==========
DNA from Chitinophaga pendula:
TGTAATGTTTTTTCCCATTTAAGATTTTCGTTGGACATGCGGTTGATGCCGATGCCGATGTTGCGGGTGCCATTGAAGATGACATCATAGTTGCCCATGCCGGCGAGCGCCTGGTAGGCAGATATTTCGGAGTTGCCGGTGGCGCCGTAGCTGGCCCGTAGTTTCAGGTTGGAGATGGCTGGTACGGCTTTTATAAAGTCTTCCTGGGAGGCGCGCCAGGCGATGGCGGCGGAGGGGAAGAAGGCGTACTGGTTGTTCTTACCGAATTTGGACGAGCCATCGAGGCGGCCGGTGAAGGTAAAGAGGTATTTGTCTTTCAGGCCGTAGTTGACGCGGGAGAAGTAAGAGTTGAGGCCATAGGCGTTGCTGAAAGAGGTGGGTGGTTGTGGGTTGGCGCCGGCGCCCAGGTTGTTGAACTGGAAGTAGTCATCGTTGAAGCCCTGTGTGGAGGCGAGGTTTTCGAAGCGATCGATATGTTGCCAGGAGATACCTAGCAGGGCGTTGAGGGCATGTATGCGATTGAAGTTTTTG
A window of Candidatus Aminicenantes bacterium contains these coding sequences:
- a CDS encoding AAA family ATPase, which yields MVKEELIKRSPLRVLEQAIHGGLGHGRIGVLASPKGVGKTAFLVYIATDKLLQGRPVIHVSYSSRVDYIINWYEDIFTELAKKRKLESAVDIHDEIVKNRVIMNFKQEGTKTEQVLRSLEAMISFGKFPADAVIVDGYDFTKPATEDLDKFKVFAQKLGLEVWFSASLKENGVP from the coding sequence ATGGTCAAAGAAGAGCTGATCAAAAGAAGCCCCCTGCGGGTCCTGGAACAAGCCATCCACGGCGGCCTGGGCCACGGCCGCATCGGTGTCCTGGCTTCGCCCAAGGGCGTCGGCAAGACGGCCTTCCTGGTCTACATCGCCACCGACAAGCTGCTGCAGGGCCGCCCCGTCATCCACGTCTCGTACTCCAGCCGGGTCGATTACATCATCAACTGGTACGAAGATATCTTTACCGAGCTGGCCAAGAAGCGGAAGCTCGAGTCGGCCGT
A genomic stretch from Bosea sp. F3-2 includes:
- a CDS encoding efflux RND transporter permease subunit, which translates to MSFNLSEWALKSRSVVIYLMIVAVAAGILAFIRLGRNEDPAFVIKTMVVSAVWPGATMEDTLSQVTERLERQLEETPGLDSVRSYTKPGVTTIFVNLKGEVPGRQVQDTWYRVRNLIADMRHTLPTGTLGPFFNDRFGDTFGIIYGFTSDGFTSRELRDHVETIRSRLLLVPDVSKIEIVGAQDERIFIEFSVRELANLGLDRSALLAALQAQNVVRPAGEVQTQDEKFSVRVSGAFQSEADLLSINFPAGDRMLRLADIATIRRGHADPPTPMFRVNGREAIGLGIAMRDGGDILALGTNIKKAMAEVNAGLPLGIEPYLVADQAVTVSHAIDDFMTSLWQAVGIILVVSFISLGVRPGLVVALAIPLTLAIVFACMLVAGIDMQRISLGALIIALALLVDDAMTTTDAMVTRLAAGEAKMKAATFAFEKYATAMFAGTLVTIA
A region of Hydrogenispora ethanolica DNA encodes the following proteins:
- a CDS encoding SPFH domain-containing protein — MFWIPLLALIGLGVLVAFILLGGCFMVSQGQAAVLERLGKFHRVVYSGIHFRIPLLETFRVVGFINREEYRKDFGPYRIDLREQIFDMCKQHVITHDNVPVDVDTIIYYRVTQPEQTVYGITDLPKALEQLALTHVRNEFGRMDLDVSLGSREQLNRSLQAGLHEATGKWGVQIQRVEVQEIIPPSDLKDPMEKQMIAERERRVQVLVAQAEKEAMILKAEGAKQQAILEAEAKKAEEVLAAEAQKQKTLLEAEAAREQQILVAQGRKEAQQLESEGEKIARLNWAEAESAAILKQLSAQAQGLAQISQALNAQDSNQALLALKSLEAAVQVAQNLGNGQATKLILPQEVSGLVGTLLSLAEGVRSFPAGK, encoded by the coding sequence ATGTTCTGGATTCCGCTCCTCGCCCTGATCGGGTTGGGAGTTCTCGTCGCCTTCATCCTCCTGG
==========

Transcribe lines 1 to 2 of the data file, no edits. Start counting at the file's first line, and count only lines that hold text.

DNA from Chitinophaga pendula:
TGTAATGTTTTTTCCCATTTAAGATTTTCGTTGGACATGCGGTTGATGCCGATGCCGATGTTGCGGGTGCCATTGAAGATGACATCATAGTTGCCCATGCCGGCGAGCGCCTGGTAGGCAGATATTTCGGAGTTGCCGGTGGCGCCGTAGCTGGCCCGTAGTTTCAGGTTGGAGATGGCTGGTACGGCTTTTATAAAGTCTTCCTGGGAGGCGCGCCAGGCGATGGCGGCGGAGGGGAAGAAGGCGTACTGGTTGTTCTTACCGAATTTGGACGAGCCATCGAGGCGGCCGGTGAAGGTAAAGAGGTATTTGTCTTTCAGGCCGTAGTTGACGCGGGAGAAGTAAGAGTTGAGGCCATAGGCGTTGCTGAAAGAGGTGGGTGGTTGTGGGTTGGCGCCGGCGCCCAGGTTGTTGAACTGGAAGTAGTCATCGTTGAAGCCCTGTGTGGAGGCGAGGTTTTCGAAGCGATCGATATGTTGCCAGGAGATACCTAGCAGGGCGTTGAGGGCATGTATGCGATTGAAGTTTTTG